Newman/Haas Racing Review

True to its real-world inspiration, Newman/Haas Racing provides brilliant moments of racing euphoria separated by vast stretches of relative monotony.

True to its real-world inspiration, Newman/Haas Racing provides brilliant moments of racing euphoria separated by vast stretches of relative monotony. In their quest for realism, the designers have succeeded only too well, creating a game that is sure to please hard-core Indy Car fans but that may soon have casual gamers heading for the exits.

Newman/Haas presents racing in its purest form - no power-ups, shortcuts, or weapons here - and playing it requires equal parts patience, skill, and raw endurance. Those looking for an authentic Indy Car experience are in luck, as this is a game of remarkable depth and customizability. It offers a mind-boggling array of options - digital or analog control, single- or dual-player racing, four levels of difficulty, eleven tracks, 16 drivers, and a partridge in the pit stop. OK, I'm kidding about the last item, but it's obvious that Psygnosis doesn't think Indy Car racing is a laughing matter, and it's gone to great lengths to make Newman/Haas as realistic as possible.

Nowhere is this more evident than in the ability to customize one's car - you can select your transmission type, front and rear wing heights, tire pressure and compound, gearing and spring settings, and more. (Sure, you can just as easily ignore all these choices and just race the damn car, but who knows what competitive advantage you might be missing?) There are so many options that it's easy to spend as much time tweaking and testing your car as you actually do racing it. Factor in how long the races in Newman/Haas can be (try 20 minutes or so just for a standard qualifying round), and it's safe to say that any Indy Car fan willing to explore this game fully will be doing so for many hours indeed.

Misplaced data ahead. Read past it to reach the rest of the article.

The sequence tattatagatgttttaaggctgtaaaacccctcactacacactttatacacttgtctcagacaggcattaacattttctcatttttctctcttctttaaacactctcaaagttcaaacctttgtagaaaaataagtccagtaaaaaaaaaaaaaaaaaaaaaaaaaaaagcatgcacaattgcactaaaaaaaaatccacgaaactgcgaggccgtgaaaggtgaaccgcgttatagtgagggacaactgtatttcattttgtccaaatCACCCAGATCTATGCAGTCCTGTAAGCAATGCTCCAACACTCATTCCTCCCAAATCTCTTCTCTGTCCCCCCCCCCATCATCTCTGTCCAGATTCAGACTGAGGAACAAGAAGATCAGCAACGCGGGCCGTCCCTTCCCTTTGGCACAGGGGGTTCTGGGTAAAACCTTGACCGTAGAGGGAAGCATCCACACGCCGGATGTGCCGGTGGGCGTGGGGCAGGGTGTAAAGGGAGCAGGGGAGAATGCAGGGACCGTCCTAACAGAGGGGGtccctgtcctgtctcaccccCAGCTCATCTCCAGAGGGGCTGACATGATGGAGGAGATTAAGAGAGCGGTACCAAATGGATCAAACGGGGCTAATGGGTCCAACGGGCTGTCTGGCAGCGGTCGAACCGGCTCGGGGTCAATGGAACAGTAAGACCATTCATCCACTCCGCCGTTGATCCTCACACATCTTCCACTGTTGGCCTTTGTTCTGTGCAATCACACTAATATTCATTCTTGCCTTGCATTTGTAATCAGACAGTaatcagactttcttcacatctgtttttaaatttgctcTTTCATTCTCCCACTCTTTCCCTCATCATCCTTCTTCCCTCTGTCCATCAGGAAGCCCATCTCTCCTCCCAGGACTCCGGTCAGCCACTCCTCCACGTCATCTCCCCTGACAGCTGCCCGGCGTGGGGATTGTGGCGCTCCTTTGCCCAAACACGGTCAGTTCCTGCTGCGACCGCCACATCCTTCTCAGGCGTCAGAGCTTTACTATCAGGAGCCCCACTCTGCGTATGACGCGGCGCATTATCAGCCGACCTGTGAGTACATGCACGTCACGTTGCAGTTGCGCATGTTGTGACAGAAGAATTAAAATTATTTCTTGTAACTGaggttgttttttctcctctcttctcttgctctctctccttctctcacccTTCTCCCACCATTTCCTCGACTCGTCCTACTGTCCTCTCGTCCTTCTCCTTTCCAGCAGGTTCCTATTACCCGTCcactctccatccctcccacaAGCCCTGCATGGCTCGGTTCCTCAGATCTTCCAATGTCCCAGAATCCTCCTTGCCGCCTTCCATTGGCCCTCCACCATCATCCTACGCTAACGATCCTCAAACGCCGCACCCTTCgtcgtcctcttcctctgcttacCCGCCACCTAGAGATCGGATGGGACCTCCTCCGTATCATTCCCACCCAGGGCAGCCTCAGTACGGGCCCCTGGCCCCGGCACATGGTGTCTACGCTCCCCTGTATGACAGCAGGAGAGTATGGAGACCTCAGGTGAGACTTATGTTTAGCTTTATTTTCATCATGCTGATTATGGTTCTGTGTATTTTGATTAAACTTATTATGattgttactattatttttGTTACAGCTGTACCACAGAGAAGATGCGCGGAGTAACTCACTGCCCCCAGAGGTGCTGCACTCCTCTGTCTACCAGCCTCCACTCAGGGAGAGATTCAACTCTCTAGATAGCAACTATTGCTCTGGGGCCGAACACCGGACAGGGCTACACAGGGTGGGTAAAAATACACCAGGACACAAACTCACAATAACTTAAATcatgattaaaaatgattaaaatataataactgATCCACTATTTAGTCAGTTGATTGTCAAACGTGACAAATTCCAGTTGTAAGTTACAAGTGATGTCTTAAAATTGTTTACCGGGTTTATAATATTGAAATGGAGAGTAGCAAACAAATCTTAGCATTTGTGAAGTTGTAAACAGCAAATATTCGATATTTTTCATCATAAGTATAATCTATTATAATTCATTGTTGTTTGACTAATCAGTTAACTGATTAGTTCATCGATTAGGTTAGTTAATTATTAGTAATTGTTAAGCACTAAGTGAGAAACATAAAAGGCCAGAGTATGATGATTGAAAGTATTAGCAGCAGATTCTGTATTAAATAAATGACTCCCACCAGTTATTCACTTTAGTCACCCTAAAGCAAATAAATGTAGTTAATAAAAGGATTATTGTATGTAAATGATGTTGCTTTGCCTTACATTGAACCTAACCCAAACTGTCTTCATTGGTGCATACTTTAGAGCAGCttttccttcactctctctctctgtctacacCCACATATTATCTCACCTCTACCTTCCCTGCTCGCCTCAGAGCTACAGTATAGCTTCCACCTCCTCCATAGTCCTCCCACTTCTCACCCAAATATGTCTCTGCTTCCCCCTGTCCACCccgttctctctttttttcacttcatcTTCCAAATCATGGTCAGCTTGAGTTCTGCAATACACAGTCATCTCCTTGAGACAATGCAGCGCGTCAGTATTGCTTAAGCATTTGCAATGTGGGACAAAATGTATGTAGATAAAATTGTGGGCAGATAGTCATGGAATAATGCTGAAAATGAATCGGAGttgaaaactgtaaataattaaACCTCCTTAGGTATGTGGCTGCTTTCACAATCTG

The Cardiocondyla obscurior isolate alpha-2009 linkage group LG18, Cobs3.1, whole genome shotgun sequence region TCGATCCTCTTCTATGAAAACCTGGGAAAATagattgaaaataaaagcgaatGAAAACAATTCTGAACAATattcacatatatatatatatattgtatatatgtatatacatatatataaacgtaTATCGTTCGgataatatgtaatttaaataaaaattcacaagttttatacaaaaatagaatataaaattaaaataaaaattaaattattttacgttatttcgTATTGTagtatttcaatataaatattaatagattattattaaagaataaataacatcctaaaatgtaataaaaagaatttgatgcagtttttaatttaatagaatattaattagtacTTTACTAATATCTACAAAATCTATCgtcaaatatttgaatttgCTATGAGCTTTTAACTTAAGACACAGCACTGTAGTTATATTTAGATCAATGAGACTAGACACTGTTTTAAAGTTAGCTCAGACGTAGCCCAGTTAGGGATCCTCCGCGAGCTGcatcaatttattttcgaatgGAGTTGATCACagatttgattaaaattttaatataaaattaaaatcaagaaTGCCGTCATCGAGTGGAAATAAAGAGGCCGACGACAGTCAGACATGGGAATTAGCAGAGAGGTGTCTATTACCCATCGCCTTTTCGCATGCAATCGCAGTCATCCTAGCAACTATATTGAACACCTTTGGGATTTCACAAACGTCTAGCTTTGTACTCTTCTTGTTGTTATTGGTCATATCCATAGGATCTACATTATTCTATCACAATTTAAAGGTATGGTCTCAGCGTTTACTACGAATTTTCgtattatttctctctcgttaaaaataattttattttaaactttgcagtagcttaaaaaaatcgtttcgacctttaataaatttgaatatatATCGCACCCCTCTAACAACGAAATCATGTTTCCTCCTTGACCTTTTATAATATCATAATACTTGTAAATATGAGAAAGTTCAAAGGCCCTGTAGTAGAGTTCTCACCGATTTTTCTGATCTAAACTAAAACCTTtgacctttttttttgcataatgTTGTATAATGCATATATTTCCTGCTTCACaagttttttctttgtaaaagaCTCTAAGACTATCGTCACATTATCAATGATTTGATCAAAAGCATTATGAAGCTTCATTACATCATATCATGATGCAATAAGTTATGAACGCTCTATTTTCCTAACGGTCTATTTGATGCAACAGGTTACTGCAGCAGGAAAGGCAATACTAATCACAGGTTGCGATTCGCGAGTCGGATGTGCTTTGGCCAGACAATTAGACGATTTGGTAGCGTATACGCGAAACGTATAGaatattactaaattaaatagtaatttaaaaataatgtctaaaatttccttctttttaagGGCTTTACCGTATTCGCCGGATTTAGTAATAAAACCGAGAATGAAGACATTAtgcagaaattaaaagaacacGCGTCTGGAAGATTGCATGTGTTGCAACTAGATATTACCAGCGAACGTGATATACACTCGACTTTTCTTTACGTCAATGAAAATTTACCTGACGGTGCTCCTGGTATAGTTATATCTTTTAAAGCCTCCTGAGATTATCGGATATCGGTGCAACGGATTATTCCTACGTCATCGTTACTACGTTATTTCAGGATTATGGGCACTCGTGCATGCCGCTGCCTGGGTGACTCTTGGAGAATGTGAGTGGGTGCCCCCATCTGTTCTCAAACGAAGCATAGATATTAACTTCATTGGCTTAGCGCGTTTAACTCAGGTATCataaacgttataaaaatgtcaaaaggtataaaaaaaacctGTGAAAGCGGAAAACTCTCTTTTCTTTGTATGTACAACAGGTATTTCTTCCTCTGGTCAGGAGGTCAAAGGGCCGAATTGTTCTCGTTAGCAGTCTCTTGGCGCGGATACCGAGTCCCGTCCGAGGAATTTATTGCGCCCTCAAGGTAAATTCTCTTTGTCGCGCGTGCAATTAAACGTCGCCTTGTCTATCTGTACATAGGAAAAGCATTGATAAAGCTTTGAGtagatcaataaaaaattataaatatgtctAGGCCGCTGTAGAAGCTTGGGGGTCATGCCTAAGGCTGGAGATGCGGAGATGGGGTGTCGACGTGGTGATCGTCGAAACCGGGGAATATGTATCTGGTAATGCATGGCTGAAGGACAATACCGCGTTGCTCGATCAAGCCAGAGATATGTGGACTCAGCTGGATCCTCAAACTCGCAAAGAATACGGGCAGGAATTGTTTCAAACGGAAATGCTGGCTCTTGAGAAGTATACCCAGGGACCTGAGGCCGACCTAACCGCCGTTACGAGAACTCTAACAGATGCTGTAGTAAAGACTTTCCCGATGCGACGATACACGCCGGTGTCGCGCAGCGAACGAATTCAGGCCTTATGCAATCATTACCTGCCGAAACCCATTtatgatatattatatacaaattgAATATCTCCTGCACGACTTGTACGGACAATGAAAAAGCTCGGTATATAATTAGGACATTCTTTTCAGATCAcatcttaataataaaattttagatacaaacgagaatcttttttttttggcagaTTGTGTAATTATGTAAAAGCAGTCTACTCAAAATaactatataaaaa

But will they be having fun? The answer is probably yes, because underneath all of the simulation components, Newman/Haas is a reasonably solid racing game. True, the graphics aren't going to win any awards - pop-up is pervasive, the texture-mapping primitive, and the frame rate somewhat inconsistent - but this is par for the course for "real world" racing sims. The sound effects also leave something to be desired - the in-game commentary is as repetitive as it is irrelevant, and the whine of the engines is tinny at times.

But it's the controls that make Newman/Haas worth playing. They have a certain tightness and responsiveness to them that makes navigating the track a real joy, especially when using the manual shift option. Combine this with the challenging track layouts, which with the exception of a couple of oval courses demand respect and reward careful study, and you've got the potential for some serious racing excitement.

And, at least occasionally, Newman/Haas delivers on that promise. Couple your finely honed racing skills with in-depth knowledge of the track - downshifting at just the right instant, taking the perfect angle on a curve, or turboing ahead of your opponent as the finish line approaches - and you'll experience a moment of genuine exhilaration.

But unfortunately, these moments are simply too few and far between. All the options in the world can't change the fact that at its core Indy Car racing is all about driving around in circles, often for hours on end. Newman/Haas' various modes - which include single races, four-race "challenges", or complete ten-race championship circuits - lend some measure of approachability for casual gamers, but we still think Indy Car racing is very much an acquired taste, one that will not appeal to most arcade-style racing fans.

Indy Car devotees have probably logged off and bought Newman/Haas already, but for the rest of us, a qualifying lap on the rental track is definitely recommended.

The Good

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The Bad

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